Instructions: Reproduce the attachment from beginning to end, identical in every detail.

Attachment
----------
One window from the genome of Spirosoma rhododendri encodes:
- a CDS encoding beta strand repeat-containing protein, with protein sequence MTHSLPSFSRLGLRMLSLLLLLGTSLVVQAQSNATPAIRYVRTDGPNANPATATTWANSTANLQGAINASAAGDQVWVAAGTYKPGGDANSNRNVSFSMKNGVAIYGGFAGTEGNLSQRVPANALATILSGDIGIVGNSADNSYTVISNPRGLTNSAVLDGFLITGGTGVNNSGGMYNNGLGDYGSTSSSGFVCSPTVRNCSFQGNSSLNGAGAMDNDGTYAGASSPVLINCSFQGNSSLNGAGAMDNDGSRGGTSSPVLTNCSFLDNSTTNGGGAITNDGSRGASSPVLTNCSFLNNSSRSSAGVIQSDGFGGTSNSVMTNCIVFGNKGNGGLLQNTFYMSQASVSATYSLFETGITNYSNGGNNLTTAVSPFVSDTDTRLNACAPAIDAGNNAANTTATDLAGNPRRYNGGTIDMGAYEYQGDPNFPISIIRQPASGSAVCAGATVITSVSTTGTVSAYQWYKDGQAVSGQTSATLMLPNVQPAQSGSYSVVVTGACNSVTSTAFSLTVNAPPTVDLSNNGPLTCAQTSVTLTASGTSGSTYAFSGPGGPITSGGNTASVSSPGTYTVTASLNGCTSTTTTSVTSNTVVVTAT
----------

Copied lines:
One window from the genome of Spirosoma rhododendri encodes:
- a CDS encoding beta strand repeat-containing protein, with protein sequence MTHSLPSFSRLGLRMLSLLLLLGTSLVVQAQSNATPAIRYVRTDGPNANPATATTWANSTANLQGAINASAAGDQVWVAAGTYKPGGDANSNRNVSFSMKNGVAIYGGFAGTEGNLSQRVPANALATILSGDIGIVGNSADNSYTVISNPRGLTNSAVLDGFLITGGTGVNNSGGMYNNGLGDYGSTSSSGFVCSPTVRNCSFQGNSSLNGAGAMDNDGTYAGASSPVLINCSFQGNSSLNGAGAMDNDGSRGGTSSPVLTNCSFLDNSTTNGGGAITNDGSRGASSPVLTNCSFLNNSSRSSAGVIQSDGFGGTSNSVMTNCIVFGNKGNGGLLQNTFYMSQASVSATYSLFETGITNYSNGGNNLTTAVSPFVSDTDTRLNACAPAIDAGNNAANTTATDLAGNPRRYNGGTIDMGAYEYQGDPNFPISIIRQPASGSAVCAGATVITSVSTTGTVSAYQWYKDGQAVSGQTSATLMLPNVQPAQSGSYSVVVTGACNSVTSTAFSLTVNAPPTVDLSNNGPLTCAQTSVTLTASGTSGSTYAFSGPGGPITSGGNTASVSSPGTYTVTASLNGCTSTTTTSVTSNTVVVTAT